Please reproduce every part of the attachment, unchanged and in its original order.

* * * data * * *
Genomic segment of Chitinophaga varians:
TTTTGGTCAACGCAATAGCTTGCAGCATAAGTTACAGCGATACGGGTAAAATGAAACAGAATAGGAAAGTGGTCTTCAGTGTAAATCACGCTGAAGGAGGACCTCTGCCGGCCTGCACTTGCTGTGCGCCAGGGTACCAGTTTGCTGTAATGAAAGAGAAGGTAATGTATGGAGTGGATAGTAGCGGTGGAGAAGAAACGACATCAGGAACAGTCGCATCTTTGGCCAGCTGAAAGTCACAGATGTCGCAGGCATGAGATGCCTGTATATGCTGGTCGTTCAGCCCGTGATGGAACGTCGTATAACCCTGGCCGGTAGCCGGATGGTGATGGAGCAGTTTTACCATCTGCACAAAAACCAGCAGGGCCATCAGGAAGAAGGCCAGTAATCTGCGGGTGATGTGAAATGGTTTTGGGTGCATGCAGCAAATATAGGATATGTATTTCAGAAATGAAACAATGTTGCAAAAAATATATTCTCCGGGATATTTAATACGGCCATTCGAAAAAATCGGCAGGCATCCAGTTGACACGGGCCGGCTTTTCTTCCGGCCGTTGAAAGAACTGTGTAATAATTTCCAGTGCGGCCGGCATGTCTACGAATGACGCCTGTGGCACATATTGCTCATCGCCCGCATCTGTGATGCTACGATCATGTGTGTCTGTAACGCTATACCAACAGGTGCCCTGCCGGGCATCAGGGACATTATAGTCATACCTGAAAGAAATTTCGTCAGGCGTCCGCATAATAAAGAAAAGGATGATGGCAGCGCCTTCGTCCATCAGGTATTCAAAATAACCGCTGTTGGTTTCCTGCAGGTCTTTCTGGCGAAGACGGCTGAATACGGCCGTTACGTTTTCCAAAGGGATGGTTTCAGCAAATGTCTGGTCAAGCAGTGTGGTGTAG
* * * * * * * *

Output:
Genomic segment of Chitinophaga varians:
TTTTGGTCAACGCAATAGCTTGCAGCATAAGTTACAGCGATACGGGTAAAATGAAACAGAATAGGAAAGTGGTCTTCAGTGTAAATCACGCTGAAGGAGGACCTCTGCCGGCCTGCACTTGCTGTGCGCCAGGGTACCAGTTTGCTGTAATGAAAGAGAAGGTAATGTATGGAGTGGATAGTAGCGGTGGAGAAGAAACGACATCAGGAACAGTCGCATCTTTGGCCAGCTGAAAGTCACAGATGTCGCAGGCATGAGATGCCTGTATATGCTGGTCGTTCAGCCCGTGATGGAACGTCGTATAACCCTGGCCGGTAGCCGGATGGTGATGGAGCAGTTTTACCATCTGCACAAAAACCAGCAGGGCCATCAGGAAGAAGGCCAGTAATCTGCGGGTGATGTGAAATGGTTTTGGGTGCATGCAGCAAATATAGGATATGTATTTCAGAAATGAAACAATGTTGCAAAAAATATATTCTCCGGGATATTTAATACGGCCATTCGAAAAAATCGGCAGGCATCCAGTTGACACGGGCCGGCTTTTCTTCCGGCCGTTGAAAGAACTGTGTAATAATTTCCAGTGCGGCCGGCATGTCTACGAATGACGCCTGTGGCACATATTGCTCATCGCCCGCATCTGTGATGCTACGATCATGTGTGTCTGTAACGCTATACCAACAGGTGCCCTGCCGGGCATCAGGGACATTATAGTCATACCTGAAAGAAATTTCGTCAGGCGTCCGCATAATAAAGAAAAGGATGATGGCAGCGCCTTCGTCCATCAGGTATTCAAAATAACCGCTGTTGGTTTCCTGCAGGTCTTTCTGGCGAAGACGGCTGAATACGGCCGTTACGTTTTCCAAAGGGATGGTTTCAGCAAATGTCTGGTCAAGCAGTGTGGTGTAG